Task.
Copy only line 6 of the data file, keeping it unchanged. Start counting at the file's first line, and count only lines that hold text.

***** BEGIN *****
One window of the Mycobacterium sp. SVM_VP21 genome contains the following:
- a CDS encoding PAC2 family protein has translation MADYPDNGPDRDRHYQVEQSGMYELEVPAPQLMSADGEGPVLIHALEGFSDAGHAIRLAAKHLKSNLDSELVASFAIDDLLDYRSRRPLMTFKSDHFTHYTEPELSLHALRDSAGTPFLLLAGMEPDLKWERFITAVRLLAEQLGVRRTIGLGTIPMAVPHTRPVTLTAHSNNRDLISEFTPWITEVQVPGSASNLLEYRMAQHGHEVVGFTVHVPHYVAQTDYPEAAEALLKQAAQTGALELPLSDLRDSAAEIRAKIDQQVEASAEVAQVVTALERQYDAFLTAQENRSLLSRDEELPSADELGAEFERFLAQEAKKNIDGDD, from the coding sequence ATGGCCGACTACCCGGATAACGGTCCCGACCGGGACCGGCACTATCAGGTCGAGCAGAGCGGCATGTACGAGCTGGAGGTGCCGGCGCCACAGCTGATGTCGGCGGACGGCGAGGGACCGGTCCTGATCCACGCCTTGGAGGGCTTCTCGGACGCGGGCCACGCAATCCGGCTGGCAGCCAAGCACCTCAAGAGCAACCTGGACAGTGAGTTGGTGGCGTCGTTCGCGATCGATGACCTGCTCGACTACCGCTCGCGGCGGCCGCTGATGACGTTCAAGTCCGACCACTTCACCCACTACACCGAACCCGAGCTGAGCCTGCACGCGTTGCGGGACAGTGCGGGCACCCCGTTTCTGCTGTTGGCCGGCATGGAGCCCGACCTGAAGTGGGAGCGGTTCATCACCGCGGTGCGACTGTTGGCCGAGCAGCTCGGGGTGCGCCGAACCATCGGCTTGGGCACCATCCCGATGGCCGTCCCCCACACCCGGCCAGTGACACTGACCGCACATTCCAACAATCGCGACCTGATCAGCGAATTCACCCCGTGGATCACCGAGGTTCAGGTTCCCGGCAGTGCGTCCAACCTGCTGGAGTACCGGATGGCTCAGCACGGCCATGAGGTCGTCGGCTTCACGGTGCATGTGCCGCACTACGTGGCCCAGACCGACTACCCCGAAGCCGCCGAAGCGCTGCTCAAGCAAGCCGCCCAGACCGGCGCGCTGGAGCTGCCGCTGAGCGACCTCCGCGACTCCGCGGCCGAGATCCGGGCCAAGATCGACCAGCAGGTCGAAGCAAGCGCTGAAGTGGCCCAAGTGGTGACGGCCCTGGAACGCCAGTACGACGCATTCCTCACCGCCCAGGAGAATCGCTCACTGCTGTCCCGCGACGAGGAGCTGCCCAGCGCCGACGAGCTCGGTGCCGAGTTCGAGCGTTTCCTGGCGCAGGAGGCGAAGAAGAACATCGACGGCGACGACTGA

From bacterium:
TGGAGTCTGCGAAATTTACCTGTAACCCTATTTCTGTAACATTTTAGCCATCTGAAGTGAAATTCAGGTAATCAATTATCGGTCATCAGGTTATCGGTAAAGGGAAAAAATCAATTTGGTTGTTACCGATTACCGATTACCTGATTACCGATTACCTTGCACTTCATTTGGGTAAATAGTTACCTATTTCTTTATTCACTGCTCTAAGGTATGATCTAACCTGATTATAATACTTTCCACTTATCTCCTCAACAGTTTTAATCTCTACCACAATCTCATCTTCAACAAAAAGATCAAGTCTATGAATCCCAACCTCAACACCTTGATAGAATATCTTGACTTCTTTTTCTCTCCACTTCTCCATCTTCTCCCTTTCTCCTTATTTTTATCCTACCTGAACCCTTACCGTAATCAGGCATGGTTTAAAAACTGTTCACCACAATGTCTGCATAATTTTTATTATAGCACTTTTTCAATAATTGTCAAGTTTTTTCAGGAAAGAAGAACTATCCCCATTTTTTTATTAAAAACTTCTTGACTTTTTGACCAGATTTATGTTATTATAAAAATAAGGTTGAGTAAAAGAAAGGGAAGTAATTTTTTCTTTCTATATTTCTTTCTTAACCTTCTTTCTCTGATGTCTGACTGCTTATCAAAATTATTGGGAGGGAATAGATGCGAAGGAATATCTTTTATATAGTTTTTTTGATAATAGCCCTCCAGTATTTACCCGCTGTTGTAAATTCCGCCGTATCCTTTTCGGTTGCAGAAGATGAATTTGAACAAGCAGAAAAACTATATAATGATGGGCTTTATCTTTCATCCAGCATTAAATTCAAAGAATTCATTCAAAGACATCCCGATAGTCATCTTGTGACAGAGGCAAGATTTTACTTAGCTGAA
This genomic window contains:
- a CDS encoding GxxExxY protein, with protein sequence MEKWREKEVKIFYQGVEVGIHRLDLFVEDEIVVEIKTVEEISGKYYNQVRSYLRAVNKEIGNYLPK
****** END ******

- a CDS encoding GxxExxY protein, with protein sequence MEKWREKEVKIFYQGVEVGIHRLDLFVEDEIVVEIKTVEEISGKYYNQVRSYLRAVNKEIGNYLPK